I don't think Ronald is misunderstanding anything. We were sold a bill of goods by this administration that Saddam had wmd's and was either going to use them against us or provide them to terrorist. That was the stated reason for a preemptive strike against a country that did not attack us. If you've read anything by Bill Clinton, then you know that he was for regime change without a armed assault to accomplish it. I wonder if a case could be made that Bush no longer has authority to use forces in Iraq since the reasons given to authorize the use of force no longer exist and Iraq is no longer in violation of anything.

  8. #7
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    Re: The Sad Truth

    Quote Originally Posted by bairdi
    I don't think Ronald is misunderstanding anything. We were sold a bill of goods by this administration that Saddam had wmd's and was either going to use them against us or provide them to terrorist.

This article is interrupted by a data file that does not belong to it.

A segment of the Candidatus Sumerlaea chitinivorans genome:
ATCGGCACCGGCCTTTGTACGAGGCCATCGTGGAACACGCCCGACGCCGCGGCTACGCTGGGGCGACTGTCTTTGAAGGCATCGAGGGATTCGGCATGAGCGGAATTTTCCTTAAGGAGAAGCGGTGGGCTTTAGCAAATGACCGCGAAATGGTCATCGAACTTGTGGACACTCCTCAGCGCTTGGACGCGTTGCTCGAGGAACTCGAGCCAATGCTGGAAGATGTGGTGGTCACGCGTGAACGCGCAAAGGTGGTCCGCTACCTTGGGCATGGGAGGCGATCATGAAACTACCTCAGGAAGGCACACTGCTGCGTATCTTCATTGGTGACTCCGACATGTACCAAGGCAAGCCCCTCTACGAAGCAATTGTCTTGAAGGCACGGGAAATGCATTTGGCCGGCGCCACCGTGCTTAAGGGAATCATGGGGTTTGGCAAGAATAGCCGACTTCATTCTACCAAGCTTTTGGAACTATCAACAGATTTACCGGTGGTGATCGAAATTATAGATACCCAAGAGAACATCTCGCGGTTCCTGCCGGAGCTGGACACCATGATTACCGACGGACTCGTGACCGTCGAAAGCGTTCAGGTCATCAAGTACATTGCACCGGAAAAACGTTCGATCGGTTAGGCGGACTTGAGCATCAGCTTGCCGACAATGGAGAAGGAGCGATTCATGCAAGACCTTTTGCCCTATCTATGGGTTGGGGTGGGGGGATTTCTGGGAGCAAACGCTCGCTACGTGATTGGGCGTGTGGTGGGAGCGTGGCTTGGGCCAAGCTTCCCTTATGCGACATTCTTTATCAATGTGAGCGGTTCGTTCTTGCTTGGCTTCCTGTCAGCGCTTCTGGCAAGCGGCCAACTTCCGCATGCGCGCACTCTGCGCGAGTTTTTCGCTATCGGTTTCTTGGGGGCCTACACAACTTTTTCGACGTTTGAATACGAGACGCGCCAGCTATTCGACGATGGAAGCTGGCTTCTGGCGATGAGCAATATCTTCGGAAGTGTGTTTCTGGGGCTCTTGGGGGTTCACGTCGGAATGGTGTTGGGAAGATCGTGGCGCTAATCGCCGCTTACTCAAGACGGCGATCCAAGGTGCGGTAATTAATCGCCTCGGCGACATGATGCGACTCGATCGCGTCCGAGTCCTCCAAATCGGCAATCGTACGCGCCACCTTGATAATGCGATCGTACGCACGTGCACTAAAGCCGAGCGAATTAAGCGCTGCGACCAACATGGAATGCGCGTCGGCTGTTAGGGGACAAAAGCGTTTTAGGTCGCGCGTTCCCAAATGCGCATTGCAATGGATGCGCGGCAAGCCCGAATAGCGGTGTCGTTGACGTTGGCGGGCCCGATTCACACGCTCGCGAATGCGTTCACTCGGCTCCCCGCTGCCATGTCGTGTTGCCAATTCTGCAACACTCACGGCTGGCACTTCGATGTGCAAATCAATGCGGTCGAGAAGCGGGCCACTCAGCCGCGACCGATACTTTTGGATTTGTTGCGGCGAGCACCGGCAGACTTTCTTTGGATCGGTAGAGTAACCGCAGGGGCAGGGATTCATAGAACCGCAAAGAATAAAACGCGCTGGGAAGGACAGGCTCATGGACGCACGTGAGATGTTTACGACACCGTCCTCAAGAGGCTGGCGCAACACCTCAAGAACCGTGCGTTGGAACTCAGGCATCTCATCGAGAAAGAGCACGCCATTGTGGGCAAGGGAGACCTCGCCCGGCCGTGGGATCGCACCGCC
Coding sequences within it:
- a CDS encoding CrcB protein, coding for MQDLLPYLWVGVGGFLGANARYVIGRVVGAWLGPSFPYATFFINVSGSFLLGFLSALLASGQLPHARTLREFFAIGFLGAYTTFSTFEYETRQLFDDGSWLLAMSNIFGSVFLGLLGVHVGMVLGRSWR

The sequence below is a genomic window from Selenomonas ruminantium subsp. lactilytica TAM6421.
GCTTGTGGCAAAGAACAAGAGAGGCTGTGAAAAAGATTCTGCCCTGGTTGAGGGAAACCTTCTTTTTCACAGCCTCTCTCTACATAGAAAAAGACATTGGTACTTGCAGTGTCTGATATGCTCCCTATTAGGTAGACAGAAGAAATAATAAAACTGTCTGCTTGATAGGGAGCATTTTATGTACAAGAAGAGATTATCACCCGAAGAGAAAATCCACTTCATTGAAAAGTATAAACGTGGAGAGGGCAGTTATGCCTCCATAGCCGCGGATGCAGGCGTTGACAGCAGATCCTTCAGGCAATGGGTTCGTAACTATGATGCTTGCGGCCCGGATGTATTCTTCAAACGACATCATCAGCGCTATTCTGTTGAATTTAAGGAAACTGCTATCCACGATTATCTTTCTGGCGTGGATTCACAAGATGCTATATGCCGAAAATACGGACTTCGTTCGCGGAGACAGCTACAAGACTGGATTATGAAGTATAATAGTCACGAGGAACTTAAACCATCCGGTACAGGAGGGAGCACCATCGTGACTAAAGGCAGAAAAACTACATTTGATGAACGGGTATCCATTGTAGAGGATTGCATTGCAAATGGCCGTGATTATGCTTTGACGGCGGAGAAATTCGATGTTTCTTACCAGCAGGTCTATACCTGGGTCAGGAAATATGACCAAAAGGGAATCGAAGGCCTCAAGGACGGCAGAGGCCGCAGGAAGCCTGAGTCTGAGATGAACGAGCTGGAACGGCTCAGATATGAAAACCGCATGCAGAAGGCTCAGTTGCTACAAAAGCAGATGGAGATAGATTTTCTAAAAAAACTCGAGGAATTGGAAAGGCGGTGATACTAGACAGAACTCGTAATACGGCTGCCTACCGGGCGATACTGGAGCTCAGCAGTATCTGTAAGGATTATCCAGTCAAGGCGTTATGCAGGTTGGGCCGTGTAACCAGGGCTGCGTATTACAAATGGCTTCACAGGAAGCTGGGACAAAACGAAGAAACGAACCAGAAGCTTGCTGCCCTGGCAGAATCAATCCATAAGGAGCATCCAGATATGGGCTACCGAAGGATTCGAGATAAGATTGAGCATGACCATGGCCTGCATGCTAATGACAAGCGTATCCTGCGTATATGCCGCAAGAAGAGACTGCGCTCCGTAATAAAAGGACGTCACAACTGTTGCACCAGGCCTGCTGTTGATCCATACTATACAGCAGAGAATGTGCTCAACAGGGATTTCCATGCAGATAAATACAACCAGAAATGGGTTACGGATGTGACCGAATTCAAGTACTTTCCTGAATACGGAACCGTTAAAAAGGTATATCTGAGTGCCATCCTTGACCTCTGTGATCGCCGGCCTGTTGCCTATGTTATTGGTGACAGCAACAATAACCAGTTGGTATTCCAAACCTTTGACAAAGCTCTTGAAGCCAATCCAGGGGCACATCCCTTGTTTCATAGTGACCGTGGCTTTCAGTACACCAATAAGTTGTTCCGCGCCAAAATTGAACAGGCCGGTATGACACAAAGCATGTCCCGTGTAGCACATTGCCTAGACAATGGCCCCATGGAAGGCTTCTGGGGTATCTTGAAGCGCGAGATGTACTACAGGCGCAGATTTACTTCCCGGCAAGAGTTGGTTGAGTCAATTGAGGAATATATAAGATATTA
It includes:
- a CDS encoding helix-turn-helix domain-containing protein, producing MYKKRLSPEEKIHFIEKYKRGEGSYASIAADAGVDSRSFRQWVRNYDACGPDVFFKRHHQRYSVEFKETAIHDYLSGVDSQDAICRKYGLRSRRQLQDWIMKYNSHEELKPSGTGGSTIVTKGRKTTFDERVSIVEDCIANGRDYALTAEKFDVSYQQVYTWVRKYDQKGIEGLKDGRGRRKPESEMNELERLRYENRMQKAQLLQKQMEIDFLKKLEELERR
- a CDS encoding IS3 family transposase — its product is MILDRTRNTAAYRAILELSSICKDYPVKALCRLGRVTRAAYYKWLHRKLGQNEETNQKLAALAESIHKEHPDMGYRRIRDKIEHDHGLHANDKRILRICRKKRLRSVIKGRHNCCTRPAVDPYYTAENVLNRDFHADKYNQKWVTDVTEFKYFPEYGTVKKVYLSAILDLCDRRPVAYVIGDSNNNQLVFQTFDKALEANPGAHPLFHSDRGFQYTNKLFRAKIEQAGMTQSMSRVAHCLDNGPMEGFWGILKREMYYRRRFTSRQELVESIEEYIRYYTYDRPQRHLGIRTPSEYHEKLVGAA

Correction, this administration was the voice, the mouth piece explaining what the world thought it knew. This administration did not come up with any NEW evidence that WMD exisited. President Bush did connect the dots that it was believed he had the weapons and he was in support of terrorists and was a rouge leader and was very capable of delivering what he had to terrorists to attack the US soil with. This administration shared intelligence with the American people and the world that had been collected not simply by American intelligence agencies, but from agencies from Britian to the UN. AS I have stated over and over again, I think this was a bad plan. It did not however change anything about the valid reasons for going in.